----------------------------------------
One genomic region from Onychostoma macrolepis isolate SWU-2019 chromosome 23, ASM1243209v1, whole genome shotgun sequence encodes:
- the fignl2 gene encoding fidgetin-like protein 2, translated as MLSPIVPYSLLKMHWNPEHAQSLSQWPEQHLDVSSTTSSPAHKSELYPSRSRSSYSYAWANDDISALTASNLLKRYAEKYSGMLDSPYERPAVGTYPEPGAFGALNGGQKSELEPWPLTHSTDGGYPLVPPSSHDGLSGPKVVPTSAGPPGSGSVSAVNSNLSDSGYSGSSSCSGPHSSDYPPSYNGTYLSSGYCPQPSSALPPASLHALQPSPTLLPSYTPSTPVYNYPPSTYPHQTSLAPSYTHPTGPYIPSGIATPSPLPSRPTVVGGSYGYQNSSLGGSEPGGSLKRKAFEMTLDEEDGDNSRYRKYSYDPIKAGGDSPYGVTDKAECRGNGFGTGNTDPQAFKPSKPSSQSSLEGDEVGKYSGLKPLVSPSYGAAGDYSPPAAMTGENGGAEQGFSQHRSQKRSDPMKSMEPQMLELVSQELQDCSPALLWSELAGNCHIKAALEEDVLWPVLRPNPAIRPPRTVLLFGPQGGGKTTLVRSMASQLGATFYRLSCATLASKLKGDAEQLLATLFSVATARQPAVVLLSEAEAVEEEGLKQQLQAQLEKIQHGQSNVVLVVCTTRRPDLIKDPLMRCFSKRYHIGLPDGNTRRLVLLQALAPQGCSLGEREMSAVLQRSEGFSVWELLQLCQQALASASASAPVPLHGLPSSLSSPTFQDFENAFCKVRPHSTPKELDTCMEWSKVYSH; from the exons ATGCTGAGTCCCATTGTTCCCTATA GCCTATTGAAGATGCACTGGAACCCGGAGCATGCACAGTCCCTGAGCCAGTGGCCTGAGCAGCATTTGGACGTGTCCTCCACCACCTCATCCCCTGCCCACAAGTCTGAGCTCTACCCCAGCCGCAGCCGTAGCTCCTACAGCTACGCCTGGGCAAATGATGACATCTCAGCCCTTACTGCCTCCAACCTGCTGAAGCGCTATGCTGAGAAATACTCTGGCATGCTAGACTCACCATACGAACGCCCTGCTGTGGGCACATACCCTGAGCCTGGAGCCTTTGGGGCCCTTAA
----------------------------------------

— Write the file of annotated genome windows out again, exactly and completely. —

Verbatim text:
One genomic region from Onychostoma macrolepis isolate SWU-2019 chromosome 23, ASM1243209v1, whole genome shotgun sequence encodes:
- the fignl2 gene encoding fidgetin-like protein 2, translated as MLSPIVPYSLLKMHWNPEHAQSLSQWPEQHLDVSSTTSSPAHKSELYPSRSRSSYSYAWANDDISALTASNLLKRYAEKYSGMLDSPYERPAVGTYPEPGAFGALNGGQKSELEPWPLTHSTDGGYPLVPPSSHDGLSGPKVVPTSAGPPGSGSVSAVNSNLSDSGYSGSSSCSGPHSSDYPPSYNGTYLSSGYCPQPSSALPPASLHALQPSPTLLPSYTPSTPVYNYPPSTYPHQTSLAPSYTHPTGPYIPSGIATPSPLPSRPTVVGGSYGYQNSSLGGSEPGGSLKRKAFEMTLDEEDGDNSRYRKYSYDPIKAGGDSPYGVTDKAECRGNGFGTGNTDPQAFKPSKPSSQSSLEGDEVGKYSGLKPLVSPSYGAAGDYSPPAAMTGENGGAEQGFSQHRSQKRSDPMKSMEPQMLELVSQELQDCSPALLWSELAGNCHIKAALEEDVLWPVLRPNPAIRPPRTVLLFGPQGGGKTTLVRSMASQLGATFYRLSCATLASKLKGDAEQLLATLFSVATARQPAVVLLSEAEAVEEEGLKQQLQAQLEKIQHGQSNVVLVVCTTRRPDLIKDPLMRCFSKRYHIGLPDGNTRRLVLLQALAPQGCSLGEREMSAVLQRSEGFSVWELLQLCQQALASASASAPVPLHGLPSSLSSPTFQDFENAFCKVRPHSTPKELDTCMEWSKVYSH; from the exons ATGCTGAGTCCCATTGTTCCCTATA GCCTATTGAAGATGCACTGGAACCCGGAGCATGCACAGTCCCTGAGCCAGTGGCCTGAGCAGCATTTGGACGTGTCCTCCACCACCTCATCCCCTGCCCACAAGTCTGAGCTCTACCCCAGCCGCAGCCGTAGCTCCTACAGCTACGCCTGGGCAAATGATGACATCTCAGCCCTTACTGCCTCCAACCTGCTGAAGCGCTATGCTGAGAAATACTCTGGCATGCTAGACTCACCATACGAACGCCCTGCTGTGGGCACATACCCTGAGCCTGGAGCCTTTGGGGCCCTTAA